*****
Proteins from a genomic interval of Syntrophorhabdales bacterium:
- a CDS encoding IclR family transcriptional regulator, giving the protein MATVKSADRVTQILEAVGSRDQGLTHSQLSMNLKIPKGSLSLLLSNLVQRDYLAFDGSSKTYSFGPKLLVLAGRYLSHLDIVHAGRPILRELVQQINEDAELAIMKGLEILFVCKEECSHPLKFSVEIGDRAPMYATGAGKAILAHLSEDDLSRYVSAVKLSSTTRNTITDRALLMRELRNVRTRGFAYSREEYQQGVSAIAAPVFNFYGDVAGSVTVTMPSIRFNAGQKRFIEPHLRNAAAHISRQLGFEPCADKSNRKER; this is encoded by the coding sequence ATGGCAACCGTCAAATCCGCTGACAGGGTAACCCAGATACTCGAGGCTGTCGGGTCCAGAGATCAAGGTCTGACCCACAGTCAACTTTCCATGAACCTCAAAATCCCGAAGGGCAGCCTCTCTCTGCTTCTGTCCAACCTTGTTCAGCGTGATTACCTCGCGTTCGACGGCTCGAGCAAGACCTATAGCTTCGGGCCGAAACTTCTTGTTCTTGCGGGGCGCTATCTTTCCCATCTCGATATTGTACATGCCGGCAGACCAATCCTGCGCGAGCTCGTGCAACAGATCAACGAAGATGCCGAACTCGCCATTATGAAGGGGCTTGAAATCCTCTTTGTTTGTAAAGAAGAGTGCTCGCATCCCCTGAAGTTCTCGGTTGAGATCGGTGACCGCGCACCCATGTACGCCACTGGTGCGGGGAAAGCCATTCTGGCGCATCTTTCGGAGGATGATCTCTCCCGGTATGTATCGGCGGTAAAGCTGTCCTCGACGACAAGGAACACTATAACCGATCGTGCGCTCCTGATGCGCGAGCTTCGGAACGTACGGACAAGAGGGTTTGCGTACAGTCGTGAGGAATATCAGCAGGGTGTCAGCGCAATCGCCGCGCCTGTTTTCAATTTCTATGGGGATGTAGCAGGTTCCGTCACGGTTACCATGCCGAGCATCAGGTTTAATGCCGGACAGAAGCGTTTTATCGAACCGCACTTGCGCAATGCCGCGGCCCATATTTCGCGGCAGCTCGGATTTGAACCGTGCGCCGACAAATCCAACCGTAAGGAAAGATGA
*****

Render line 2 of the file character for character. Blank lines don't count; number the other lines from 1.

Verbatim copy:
- a CDS encoding IclR family transcriptional regulator, giving the protein MATVKSADRVTQILEAVGSRDQGLTHSQLSMNLKIPKGSLSLLLSNLVQRDYLAFDGSSKTYSFGPKLLVLAGRYLSHLDIVHAGRPILRELVQQINEDAELAIMKGLEILFVCKEECSHPLKFSVEIGDRAPMYATGAGKAILAHLSEDDLSRYVSAVKLSSTTRNTITDRALLMRELRNVRTRGFAYSREEYQQGVSAIAAPVFNFYGDVAGSVTVTMPSIRFNAGQKRFIEPHLRNAAAHISRQLGFEPCADKSNRKER; this is encoded by the coding sequence ATGGCAACCGTCAAATCCGCTGACAGGGTAACCCAGATACTCGAGGCTGTCGGGTCCAGAGATCAAGGTCTGACCCACAGTCAACTTTCCATGAACCTCAAAATCCCGAAGGGCAGCCTCTCTCTGCTTCTGTCCAACCTTGTTCAGCGTGATTACCTCGCGTTCGACGGCTCGAGCAAGACCTATAGCTTCGGGCCGAAACTTCTTGTTCTTGCGGGGCGCTATCTTTCCCATCTCGATATTGTACATGCCGGCAGACCAATCCTGCGCGAGCTCGTGCAACAGATCAACGAAGATGCCGAACTCGCCATTATGAAGGGGCTTGAAATCCTCTTTGTTTGTAAAGAAGAGTGCTCGCATCCCCTGAAGTTCTCGGTTGAGATCGGTGACCGCGCACCCATGTACGCCACTGGTGCGGGGAAAGCCATTCTGGCGCATCTTTCGGAGGATGATCTCTCCCGGTATGTATCGGCGGTAAAGCTGTCCTCGACGACAAGGAACACTATAACCGATCGTGCGCTCCTGATGCGCGAGCTTCGGAACGTACGGACAAGAGGGTTTGCGTACAGTCGTGAGGAATATCAGCAGGGTGTCAGCGCAATCGCCGCGCCTGTTTTCAATTTCTATGGGGATGTAGCAGGTTCCGTCACGGTTACCATGCCGAGCATCAGGTTTAATGCCGGACAGAAGCGTTTTATCGAACCGCACTTGCGCAATGCCGCGGCCCATATTTCGCGGCAGCTCGGATTTGAACCGTGCGCCGACAAATCCAACCGTAAGGAAAGATGA